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|Annual Report of the Council on Higher Education 2000/2001
The state of Higher Education in South Africa
The third Annual Report (2000–2001) of the Council on Higher Education (CHE) fulfils several of the CHE’s responsibilities. First, it constitutes the CHE’s report to Parliament on the state of higher education (HE) in South Africa. Second, it represents an attempt to monitor the achievement of the policy goals and objectives of the White Paper 3 of 1997. Third, it seeks to give effect to the CHE’s responsibility to contribute to the general development of HE through reflection on the scope, limitations and possibilities of the unfolding processes of transformation. Finally, it reports on the activities of the CHE and its permanent committee, the Higher Education Quality Committee (HEQC).
2001 witnessed several watershed events that are likely to have a major impact on the future trajectory and
structure of South African HE. In March 2001 the Ministry of Education released the National Plan for Higher Education. Soon after, the Ministry released the discussion document Funding of Public Higher Education: A New Framework. Finally, in May 2001, the HEQC of the CHE was formally launched. These three events and the processes related to them put into place the three major steering mechanisms and instruments for transforming HE: National planning, a new goal- and policy-oriented funding framework
and a quality assurance system.
Part One of the Annual Report focuses on the state of HE in South Africa. Section One describes and analyses
the three key steering mechanisms and regulatory instruments that were introduced during 2001. Section Two
examines the contemporary shape and size of the HE system, including the institutional landscape of HE and
student and staff participation in HE. Section Three covers developments with respect to the core functions of
HE — learning and teaching, research and community service. It also focuses on the human resource
development goals and strategies of government, which must condition learning and teaching. Section Four
deals with the governance and financing of HE. The final section, Challenges, synthesises key developments
and identifies and discusses some of the key challenges facing South African HE.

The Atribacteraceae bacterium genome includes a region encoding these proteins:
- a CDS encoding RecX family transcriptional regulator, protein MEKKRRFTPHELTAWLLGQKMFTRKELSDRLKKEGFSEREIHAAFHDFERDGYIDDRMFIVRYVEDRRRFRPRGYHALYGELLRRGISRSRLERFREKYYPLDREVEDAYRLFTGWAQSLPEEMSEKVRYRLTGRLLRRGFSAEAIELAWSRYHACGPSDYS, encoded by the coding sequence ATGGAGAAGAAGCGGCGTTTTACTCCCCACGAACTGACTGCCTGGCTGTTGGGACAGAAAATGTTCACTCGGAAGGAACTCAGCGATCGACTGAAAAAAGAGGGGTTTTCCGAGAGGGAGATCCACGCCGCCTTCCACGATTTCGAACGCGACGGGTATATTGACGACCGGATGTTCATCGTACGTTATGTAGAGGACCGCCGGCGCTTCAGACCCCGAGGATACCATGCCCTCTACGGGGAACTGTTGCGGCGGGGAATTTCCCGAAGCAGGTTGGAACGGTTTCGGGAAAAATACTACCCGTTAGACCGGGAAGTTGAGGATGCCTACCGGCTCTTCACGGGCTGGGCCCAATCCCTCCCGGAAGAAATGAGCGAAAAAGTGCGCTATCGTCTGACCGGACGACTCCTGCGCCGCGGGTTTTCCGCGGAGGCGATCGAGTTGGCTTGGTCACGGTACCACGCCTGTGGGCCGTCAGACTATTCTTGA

In reading Part One on the state of HE, it is important to regard the first Annual Report (1998–1999)
of the CHE as a reference point. There are areas of HE where there has been little substantive change from
the conditions and trends that are described and analysed in the 1998–1999 report. In such cases, where
there has been little or no change, this is simply noted and the information is not repeated. Instead, the
report concentrates on updating, where possible, the data, description and analysis contained in the
1998–1999 report, on discussing new developments, and on expanding this Annual Report in the direction
of description and analysis of new issues. These include the emerging approach to skills development and
its implications for HE, the rolling out of the New African Initiative (NAI) and the preparedness of HE for
the HIV/Aids pandemic.
Part Two provides an account of the CHE’S activities during the period November 2000 to October 2001.
In the first Annual Report (1998–1999), the CHE expressed strong concern about the difficulties of
providing a comprehensive account, with up-to-date statistics, on the contemporary state of HE. It noted
that HE information systems were sorely inadequate, and that there was also a weak institutional culture of
HE research. Regrettably, in general, this continues to be the case. Reliable statistics in a number of key
areas, including student enrolments, remain elusive, even for the 2000 academic year. The utility of the
Higher Education Management Information System (HEMIS), which is vital for review, planning and
steering of the HE system, remains to be proven. Provisional South African Post-secondary Education
(SAPSE) data had to be utilised, which can only provide indicative trends. There are heartening signs of
greater attention being given to institutional-level research, but this tends either not to be widely
disseminated, perhaps for strategic competitive reasons, or else is by nature very specific and not easily
incorporated into a macro-account of the HE system. Still, overall, more is being written on South African
HE, and a challenge for the CHE is to draw on this effectively for the purpose of its Annual Report.
Numerous reports on different aspects of HE were commissioned to assist in the writing of Part One on the
state of South African higher education. The contents of these have been woven into the report.
The CHE itself has been exploring ways to build an effective system of HE monitoring, evaluation and review
to ensure that there will be adequate measurement of progress around key policy goals, and ongoing and
more in-depth review of select policy areas and issues. Developments in this regard are reported in Part Two
of this report. Through its own initiatives and through the work of and co-operation with various other HE
agencies, more comprehensive reports on the state of HE will hopefully become possible in the future.
Finally, the key steering mechanisms and policy instruments are yet to resolve major issues of uncertainty
(for example, in the case of national planning, the reconfiguration of the system and the establishment of a
new institutional landscape), or are still in the process of development (new funding and quality assurance
framework and regime). The HE system remains in considerable flux and institutions inevitably continue
to operate in an environment of uncertainty. In this context, it is much too early to draw definitive
conclusions on a number of policy areas, issues and processes.